The dollar remains on the offensive following a rally seen on Wednesday as traders continue to keep a cautious tone
Wall Street stocks finished sharply lower overnight as a further rise in coronavirus cases threatened the already fragile economic recovery while failed efforts to advance a coronavirus aid package weighed on investor sentiment as well. As a result, the S&P 500 lost 3.52%, the Dow shed 3.43%, and the Nasdaq Composite slumped 3.7%.
Asian shares saw moderate losses on Thursday and U.S. futures turned positive after the S&P 500 saw its biggest drop since June. MSCI’s broadest index of Asia-Pacific shares outside Japan fell 0.6%. Hong Kong’s Hang Seng lost 0.4% while the Nikkei 225 in Japan fell 0.37%. During today’s meeting, the Bank of Japan kept its monetary policy unchanged, as expected. The central bank also highlighted that risks to both economic activity and prices were skewed to the downside due to the pandemic.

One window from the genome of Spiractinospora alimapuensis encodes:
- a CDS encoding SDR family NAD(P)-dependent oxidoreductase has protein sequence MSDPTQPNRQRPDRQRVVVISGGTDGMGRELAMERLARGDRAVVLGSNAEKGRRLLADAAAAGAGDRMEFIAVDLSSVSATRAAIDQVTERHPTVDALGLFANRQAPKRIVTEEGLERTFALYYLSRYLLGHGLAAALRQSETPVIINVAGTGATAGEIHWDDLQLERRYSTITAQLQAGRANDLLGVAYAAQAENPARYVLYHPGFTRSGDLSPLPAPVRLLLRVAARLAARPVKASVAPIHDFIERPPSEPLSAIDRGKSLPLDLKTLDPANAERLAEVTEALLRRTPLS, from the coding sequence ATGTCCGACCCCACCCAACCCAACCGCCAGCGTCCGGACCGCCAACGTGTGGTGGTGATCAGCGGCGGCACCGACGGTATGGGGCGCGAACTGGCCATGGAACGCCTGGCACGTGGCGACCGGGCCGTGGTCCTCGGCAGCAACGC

In Europe, equities opened higher in a sign of a recovery from yesterday’s sell-off. On the data front, Spain’s October preliminary CPI came in at -0.9% versus -0.4% y/y expected. The reading that fell to its lowest since May reaffirmed softer price pressures in the country. Other economic data and a European Central Bank meeting are the main focus later today.
Elsewhere, the dollar remains on the offensive following a rally seen on Wednesday as traders continue to keep a cautious tone. Earlier in the day, EURUSD saw some recovery attempts but failed to stage a pronounced correction and came back under pressure, threatening the 1.17 handle. In the short term, the ECB meeting could add to the negative tone surrounding the common currency if the central bank hints at additional stimulus measures during the upcoming meeting.
In other markets, oil prices keep trading around early-October lows after a plunge by over 5% on Wednesday. The selling pressure intensified after the EIA report showed that crude oil production rose 1.2 million barrels per day last week, adding to the downbeat tone in the market. In the short term, Brent crude needs to regain the $40 handle. Otherwise, further losses could lie ahead.